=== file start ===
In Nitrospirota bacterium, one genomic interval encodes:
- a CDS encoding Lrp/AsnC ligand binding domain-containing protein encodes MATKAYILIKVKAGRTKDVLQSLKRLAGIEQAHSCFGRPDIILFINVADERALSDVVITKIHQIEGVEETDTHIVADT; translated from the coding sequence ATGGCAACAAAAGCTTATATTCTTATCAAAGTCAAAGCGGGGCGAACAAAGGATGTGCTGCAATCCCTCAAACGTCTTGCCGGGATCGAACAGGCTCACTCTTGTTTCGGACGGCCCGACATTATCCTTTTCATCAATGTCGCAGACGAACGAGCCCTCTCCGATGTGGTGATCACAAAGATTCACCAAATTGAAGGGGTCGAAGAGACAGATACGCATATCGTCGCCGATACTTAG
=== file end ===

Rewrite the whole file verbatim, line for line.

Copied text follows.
In Nitrospirota bacterium, one genomic interval encodes:
- a CDS encoding Lrp/AsnC ligand binding domain-containing protein encodes MATKAYILIKVKAGRTKDVLQSLKRLAGIEQAHSCFGRPDIILFINVADERALSDVVITKIHQIEGVEETDTHIVADT; translated from the coding sequence ATGGCAACAAAAGCTTATATTCTTATCAAAGTCAAAGCGGGGCGAACAAAGGATGTGCTGCAATCCCTCAAACGTCTTGCCGGGATCGAACAGGCTCACTCTTGTTTCGGACGGCCCGACATTATCCTTTTCATCAATGTCGCAGACGAACGAGCCCTCTCCGATGTGGTGATCACAAAGATTCACCAAATTGAAGGGGTCGAAGAGACAGATACGCATATCGTCGCCGATACTTAG